US begins deportation flights for Haitians encamped in the border town of Texas American immigration



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The United States has begun flying Haitians encamped in a Texas border town to their homeland and blocking other people from passing through Mexico, at the beginning of what could be one of America’s largest and fastest expulsions of migrants or refugees in decades.

More than 320 migrants arrived in Port-au-Prince on Sunday on three flights. Haiti said six flights were expected on Tuesday. U.S. authorities were moving to expel many of the more than 12,000 migrants who camped around a bridge in Del Rio, Texas, after crossing from Ciudad Acuña, Mexico.

Some people arriving on the first flight to Haiti covered their heads as they walked toward a large bus parked next to the plane. Dozens lined up to receive a plate of rice, beans, chicken and bananas.

They were all given $ 100 and tested for Covid-19, although authorities had no plans to quarantine them, Marie-Lourde Jean-Charles told the Haitian Office for National Migration.

Gary Monplaisir, 26, said his parents and sister lived in Port-au-Prince, but to get home, he, his wife and five-year-old daughter would have to cross a controlled area. by bands called Martissant, where the killings are routine.

“I’m scared,” he said. “I have no plan.”

He said he moved to Chile in 2017, when he was about to get an accounting degree, to work as a tow truck driver. He paid for his wife and daughter to join him. They tried to get to the United States because they thought they could get a better job and help their family in Haiti.

“We’re always looking for better opportunities,” he said.

Some said they planned to leave Haiti again as soon as possible. Valeria Ternission, 29, said she and her husband want to travel with their four-year-old son to Chile, where she worked as a bakery cashier.

“I’m really worried, especially about the kid,” she said. “There’s nothing I can do here.”

The United States plans to begin seven expulsion flights daily on Wednesday, four in Port-au-Prince and three in Cap-Haïtien, according to a U.S. official. The flights will leave San Antonio, but authorities may add El Paso, a federal official said.

The only obvious parallel to this asylum-free expulsion was in 1992, when the U.S. Coast Guard intercepted Haitian refugees at sea, said Yael Schacher, chief U.S. advocate for Refugees International.

Similarly, a large number of Mexicans have been sent home during the early years of immigration, but by land and not suddenly.

Central Americans have also crossed the border in comparable numbers without being massively expelled, although Mexico has agreed to accept them from the U.S. under pandemic-related authority since March 2020. Mexico does not accept expelled Haitians.

When the border was closed on Sunday, migrants initially found other ways to cross until they clashed with law enforcement. An Associated Press reporter saw Haitian immigrants crossing the river into the United States east of the previous site, but they were arrested.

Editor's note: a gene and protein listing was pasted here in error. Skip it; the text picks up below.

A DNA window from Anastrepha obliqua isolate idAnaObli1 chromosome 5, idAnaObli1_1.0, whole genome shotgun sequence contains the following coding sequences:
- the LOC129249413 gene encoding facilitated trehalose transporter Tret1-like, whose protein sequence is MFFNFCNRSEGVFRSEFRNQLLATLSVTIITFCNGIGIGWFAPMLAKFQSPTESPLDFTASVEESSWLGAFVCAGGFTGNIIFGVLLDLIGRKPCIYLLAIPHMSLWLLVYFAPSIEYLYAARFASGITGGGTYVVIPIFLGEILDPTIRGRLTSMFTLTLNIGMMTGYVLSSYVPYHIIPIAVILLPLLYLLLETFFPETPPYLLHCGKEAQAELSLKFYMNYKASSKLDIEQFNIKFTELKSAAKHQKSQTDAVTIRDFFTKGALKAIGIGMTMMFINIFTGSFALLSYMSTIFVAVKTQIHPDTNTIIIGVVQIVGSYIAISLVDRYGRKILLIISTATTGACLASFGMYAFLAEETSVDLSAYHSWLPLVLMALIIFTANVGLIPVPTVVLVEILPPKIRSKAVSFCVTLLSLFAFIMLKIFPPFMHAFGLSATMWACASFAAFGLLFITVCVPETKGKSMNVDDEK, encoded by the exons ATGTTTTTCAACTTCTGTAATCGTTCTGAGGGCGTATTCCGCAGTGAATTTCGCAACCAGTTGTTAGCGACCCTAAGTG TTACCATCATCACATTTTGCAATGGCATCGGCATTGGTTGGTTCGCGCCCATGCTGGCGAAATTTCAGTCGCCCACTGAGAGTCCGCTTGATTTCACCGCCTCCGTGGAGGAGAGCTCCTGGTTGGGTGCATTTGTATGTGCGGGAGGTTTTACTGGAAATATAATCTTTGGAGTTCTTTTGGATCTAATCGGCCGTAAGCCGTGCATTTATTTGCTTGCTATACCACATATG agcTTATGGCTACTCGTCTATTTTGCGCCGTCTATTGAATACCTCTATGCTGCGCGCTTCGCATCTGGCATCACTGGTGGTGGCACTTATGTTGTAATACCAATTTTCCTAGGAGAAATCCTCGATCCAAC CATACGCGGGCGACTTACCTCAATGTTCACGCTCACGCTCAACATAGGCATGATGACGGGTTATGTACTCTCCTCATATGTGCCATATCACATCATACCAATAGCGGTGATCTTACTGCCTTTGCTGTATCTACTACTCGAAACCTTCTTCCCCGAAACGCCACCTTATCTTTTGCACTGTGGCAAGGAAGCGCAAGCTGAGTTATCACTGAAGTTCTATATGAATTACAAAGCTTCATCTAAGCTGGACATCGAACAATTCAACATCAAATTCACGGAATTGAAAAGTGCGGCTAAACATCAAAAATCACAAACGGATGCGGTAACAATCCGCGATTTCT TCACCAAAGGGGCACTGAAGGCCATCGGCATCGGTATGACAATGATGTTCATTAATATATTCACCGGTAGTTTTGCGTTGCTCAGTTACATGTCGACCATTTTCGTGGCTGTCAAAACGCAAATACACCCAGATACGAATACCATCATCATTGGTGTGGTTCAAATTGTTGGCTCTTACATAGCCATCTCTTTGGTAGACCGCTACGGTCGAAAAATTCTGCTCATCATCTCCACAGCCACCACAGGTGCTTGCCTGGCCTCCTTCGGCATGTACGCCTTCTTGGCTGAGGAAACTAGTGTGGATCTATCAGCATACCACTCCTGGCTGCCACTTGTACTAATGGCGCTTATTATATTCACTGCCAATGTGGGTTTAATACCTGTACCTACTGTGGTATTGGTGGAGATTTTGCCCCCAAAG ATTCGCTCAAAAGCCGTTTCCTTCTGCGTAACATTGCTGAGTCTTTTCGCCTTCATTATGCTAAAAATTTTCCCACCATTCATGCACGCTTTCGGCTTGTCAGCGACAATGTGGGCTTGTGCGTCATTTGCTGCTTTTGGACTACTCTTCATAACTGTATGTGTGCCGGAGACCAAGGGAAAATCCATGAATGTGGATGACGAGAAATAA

Mexico said Sunday it would also begin deporting Haitians. A government official said the flights would come from cities near the U.S. border and on the border with Guatemala, where the largest group remains.

Haitians have been migrating to the United States in large numbers from South America for several years. Many make the dangerous walk, bus and car ride, even through the famous Darien Gap, a Panamanian jungle.

Some of the immigrants from the Del Rio camp said the recent devastating earthquake in Haiti and the assassination of President Jovenel Moïse scared them back.

Since Friday, 3,300 migrants have been transferred from Del Rio to planes or detention centers, U.S. Border Patrol Chief Raul Ortiz said Sunday. He hoped to move 3,000 of the remaining 12,600 migrants in one day, and aimed for the rest to go within a week.

“We are working 24 hours a day to move migrants quickly out of the heat, the elements and from under this bridge to our processing facilities to quickly process and eliminate people from the United States agree with our laws and our policies, ”Ortiz said.

The rapid expulsions were made possible by a pandemic-related authority adopted by former President Donald Trump, which allowed the immediate removal of immigrants without the opportunity to seek asylum. The Biden administration exempted the unaccompanied children, but allowed the order to be upheld.

Haitians who are not deported are subject to immigration laws, which include asylum application rights and other humanitarian protections. Families are quickly released in the United States because the government does not usually have children.

Credit – https://www.theguardian.com/us-news/2021/sep/20/us-begins-deportation-flights-haitians-texas-border-town